(This article was first published in Threads newsletter, Summer 2018)

Making a phone call and asking about available services – that sounds easy, right? However when it is a family’s first contact with Threads of Life it may not feel so simple to make that call. It is hard to know what to expect and for many people it is difficult to ask for help no matter the circumstances.

They know that they will probably be asked about their own experience and for some sharing your story, especially to someone you have never met, may feel a little frightening or even overwhelming. Many families may be in a place where they find it challenging to reach out to others at all. In the early part of the grief journey, people often pull back and isolate themselves to protect from further pain. It is an entirely natural response to the very unexpected and unwelcome world they have been thrown into.

With each call or email, I am again devastated by why yet another family needs to connect with us. Devastated to learn of yet another diagnosis of disease, life-altering injury or fatality due to going to work. My heart goes out to each family as their lives have been turned upside down and they have to figure out how to navigate life again. At the same time I am grateful that they have connected, that they have found us. It is always my hope that Threads of Life will be able to provide them with some comfort, a sense of community and be that safe place for them to land.

I can hear the nervousness in their voices over the phone. The voice is often quiet and hesitant to say why they are calling. As we talk the conversation often goes one of two ways although I always hope for a combination of both. Either they listen while I explain our services and only ask a few questions of me. Or I listen as they share their story. I take my cues from them and do my best to determine what they need as each call is different. The one thing I do hope for is to hear a change in their voice by the end of the call. There may still be emotion in their voice however hopefully there is also a sound of someone who has found some answers and somewhere they can trust.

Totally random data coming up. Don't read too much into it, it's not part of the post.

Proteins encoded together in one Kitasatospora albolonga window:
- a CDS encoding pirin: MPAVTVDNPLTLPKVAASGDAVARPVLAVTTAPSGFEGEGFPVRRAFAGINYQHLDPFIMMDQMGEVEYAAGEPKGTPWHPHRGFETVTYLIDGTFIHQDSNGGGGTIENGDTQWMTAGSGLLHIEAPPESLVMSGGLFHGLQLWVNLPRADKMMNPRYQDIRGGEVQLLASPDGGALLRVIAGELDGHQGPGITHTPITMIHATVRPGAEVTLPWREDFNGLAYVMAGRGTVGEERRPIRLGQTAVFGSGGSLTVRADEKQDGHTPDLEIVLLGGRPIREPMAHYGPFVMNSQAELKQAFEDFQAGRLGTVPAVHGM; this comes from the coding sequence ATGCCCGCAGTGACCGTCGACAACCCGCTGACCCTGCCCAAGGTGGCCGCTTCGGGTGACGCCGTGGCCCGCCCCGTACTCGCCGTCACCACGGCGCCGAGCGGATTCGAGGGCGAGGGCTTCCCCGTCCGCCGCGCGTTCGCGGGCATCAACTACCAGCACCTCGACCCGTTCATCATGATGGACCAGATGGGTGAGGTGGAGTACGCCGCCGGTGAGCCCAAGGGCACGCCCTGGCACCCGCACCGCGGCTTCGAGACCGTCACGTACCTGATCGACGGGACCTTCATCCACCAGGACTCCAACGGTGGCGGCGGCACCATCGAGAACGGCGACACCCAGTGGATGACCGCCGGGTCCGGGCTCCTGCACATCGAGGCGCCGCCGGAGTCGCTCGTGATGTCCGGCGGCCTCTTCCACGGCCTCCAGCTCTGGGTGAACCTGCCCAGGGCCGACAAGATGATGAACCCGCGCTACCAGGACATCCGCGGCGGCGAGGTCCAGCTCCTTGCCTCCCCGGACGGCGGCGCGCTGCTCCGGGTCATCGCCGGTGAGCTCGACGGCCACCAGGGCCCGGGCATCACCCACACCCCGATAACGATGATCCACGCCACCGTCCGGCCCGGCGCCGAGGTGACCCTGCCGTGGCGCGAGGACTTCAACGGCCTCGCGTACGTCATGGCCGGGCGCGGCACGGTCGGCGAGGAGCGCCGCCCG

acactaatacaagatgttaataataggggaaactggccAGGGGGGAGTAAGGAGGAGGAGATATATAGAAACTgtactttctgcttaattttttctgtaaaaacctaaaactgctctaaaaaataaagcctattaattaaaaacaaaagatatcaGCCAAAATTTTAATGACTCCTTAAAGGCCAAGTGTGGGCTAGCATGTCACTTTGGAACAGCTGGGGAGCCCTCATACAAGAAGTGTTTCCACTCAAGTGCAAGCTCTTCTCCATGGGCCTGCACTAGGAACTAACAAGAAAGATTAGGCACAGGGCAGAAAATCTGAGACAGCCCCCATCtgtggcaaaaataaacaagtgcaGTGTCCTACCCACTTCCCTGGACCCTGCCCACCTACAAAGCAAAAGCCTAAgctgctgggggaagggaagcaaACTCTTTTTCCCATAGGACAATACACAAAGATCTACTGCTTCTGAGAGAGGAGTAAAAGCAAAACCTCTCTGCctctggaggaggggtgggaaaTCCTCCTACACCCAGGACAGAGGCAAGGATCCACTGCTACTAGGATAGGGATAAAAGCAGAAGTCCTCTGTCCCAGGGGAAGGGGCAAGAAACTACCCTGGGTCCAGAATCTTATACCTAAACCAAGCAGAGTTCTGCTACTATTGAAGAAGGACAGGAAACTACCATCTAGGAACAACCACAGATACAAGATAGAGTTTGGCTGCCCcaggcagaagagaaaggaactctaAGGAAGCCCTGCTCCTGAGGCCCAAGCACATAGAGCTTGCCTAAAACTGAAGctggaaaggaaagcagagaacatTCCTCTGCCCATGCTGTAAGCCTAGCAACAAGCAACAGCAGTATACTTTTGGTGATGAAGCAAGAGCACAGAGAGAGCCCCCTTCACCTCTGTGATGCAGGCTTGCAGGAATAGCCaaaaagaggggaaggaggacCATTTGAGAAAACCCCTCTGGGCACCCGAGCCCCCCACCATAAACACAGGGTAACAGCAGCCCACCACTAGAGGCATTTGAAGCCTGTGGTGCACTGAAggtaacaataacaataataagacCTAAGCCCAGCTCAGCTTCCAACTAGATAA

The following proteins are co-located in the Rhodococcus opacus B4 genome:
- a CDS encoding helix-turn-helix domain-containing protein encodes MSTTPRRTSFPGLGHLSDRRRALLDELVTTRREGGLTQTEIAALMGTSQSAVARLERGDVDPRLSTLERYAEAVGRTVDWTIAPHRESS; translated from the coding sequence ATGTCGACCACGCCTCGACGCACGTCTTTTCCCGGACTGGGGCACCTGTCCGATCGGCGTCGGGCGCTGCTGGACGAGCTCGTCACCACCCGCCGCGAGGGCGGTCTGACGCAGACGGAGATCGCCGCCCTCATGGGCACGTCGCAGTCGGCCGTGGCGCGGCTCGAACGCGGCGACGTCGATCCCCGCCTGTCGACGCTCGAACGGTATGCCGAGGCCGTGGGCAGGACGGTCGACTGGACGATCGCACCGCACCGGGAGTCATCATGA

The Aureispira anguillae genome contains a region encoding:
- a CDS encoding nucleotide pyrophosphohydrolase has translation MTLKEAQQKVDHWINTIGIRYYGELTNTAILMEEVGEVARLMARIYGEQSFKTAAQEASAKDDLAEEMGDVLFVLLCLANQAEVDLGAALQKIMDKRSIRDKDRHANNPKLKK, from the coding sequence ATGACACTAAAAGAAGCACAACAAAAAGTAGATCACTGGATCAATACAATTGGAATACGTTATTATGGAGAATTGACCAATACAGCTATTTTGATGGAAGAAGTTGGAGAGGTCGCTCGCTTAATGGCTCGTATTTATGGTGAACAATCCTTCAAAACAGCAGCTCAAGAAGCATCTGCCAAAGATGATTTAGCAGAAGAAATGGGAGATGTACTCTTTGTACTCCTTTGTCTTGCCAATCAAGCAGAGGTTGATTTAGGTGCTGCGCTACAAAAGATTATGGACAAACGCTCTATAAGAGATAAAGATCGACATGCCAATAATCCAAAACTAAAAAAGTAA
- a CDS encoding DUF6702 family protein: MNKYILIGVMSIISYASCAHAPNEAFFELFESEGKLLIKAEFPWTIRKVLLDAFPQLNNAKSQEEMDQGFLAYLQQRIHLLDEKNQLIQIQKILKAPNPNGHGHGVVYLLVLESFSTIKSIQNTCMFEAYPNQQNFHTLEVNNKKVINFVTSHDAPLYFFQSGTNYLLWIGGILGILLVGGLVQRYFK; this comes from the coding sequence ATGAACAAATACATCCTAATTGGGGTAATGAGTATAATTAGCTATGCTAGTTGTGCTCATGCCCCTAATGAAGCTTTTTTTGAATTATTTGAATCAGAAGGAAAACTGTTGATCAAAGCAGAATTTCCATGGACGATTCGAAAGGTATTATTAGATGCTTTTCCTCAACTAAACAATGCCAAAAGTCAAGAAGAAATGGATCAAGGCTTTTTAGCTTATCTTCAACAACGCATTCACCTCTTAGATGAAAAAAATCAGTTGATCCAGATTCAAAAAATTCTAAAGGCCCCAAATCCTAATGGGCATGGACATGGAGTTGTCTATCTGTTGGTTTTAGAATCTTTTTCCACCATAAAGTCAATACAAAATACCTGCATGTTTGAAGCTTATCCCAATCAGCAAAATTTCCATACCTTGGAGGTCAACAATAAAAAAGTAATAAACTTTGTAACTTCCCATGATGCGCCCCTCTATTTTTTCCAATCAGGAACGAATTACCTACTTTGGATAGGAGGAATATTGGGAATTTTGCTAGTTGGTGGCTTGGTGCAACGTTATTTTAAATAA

We know that families need to make the decision to contact us when they are ready, and make that first connection. Somehow though, they first need to find out about Threads of Life to make that choice. This once again emphasizes just how important the relationships with all of our partners, supporters, volunteers and family members are. So often you are the ones letting new families know about Threads of Life. You are the ones explaining our programs and more so the essence of what this organization is about. You are the voices encouraging new families to call and see if they will find some help and support with us. I cannot describe how significant it is that you create that awareness and share with new families. From all of us at Threads of Life, thank you and please continue being our ambassadors!

How you can help a new family

So often, people who’ve experienced a work-related tragedy learn about Threads of Life by word of mouth. If you know someone who might benefit from Threads of Life’s programs, feel free to tell them about your experience. You could give them our web site address, www.threadsoflife.ca, or ask our office for a brochure you could leave with them. But, you may not even know who among your circle has been affected by a workplace tragedy. Share our posts on Facebook, Twitter and Instagram – you may never know who will find the courage to reach out for help as a result!

Kate Kennington

Kate Kennington

Kate Kennington is the Family Support Manager for Threads of Life. With a background in volunteer management and event planning, Kate oversees the peer support program of Volunteer Family Guides and is a family member herself.
Kate Kennington
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